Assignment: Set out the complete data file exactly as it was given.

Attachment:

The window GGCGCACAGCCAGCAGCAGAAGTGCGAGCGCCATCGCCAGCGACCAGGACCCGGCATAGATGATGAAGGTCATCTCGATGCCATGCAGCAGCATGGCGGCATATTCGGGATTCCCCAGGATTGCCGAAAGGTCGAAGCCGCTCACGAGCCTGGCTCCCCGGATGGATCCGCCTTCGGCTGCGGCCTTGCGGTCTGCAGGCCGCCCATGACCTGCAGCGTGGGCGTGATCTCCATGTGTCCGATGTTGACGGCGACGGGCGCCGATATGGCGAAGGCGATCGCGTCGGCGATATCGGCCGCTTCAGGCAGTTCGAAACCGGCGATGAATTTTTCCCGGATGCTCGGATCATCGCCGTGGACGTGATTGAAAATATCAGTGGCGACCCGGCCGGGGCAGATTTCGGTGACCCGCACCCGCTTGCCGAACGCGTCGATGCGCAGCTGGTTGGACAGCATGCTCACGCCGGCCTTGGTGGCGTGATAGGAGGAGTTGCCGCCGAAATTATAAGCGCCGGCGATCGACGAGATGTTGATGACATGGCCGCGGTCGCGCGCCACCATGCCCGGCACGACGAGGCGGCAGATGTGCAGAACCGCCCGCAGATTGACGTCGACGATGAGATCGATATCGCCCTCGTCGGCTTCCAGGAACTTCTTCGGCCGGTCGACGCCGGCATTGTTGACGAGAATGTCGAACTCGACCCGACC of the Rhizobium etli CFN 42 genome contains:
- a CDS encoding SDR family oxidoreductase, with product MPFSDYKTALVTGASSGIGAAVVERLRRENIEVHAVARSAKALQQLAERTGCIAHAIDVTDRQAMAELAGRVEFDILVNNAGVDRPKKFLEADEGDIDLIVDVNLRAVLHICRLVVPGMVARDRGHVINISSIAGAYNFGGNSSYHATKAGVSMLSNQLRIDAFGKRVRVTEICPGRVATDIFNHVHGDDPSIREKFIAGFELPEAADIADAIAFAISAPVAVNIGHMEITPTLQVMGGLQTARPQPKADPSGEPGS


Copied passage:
The window GGCGCACAGCCAGCAGCAGAAGTGCGAGCGCCATCGCCAGCGACCAGGACCCGGCATAGATGATGAAGGTCATCTCGATGCCATGCAGCAGCATGGCGGCATATTCGGGATTCCCCAGGATTGCCGAAAGGTCGAAGCCGCTCACGAGCCTGGCTCCCCGGATGGATCCGCCTTCGGCTGCGGCCTTGCGGTCTGCAGGCCGCCCATGACCTGCAGCGTGGGCGTGATCTCCATGTGTCCGATGTTGACGGCGACGGGCGCCGATATGGCGAAGGCGATCGCGTCGGCGATATCGGCCGCTTCAGGCAGTTCGAAACCGGCGATGAATTTTTCCCGGATGCTCGGATCATCGCCGTGGACGTGATTGAAAATATCAGTGGCGACCCGGCCGGGGCAGATTTCGGTGACCCGCACCCGCTTGCCGAACGCGTCGATGCGCAGCTGGTTGGACAGCATGCTCACGCCGGCCTTGGTGGCGTGATAGGAGGAGTTGCCGCCGAAATTATAAGCGCCGGCGATCGACGAGATGTTGATGACATGGCCGCGGTCGCGCGCCACCATGCCCGGCACGACGAGGCGGCAGATGTGCAGAACCGCCCGCAGATTGACGTCGACGATGAGATCGATATCGCCCTCGTCGGCTTCCAGGAACTTCTTCGGCCGGTCGACGCCGGCATTGTTGACGAGAATGTCGAACTCGACCCGACC of the Rhizobium etli CFN 42 genome contains:
- a CDS encoding SDR family oxidoreductase, with product MPFSDYKTALVTGASSGIGAAVVERLRRENIEVHAVARSAKALQQLAERTGCIAHAIDVTDRQAMAELAGRVEFDILVNNAGVDRPKKFLEADEGDIDLIVDVNLRAVLHICRLVVPGMVARDRGHVINISSIAGAYNFGGNSSYHATKAGVSMLSNQLRIDAFGKRVRVTEICPGRVATDIFNHVHGDDPSIREKFIAGFELPEAADIADAIAFAISAPVAVNIGHMEITPTLQVMGGLQTARPQPKADPSGEPGS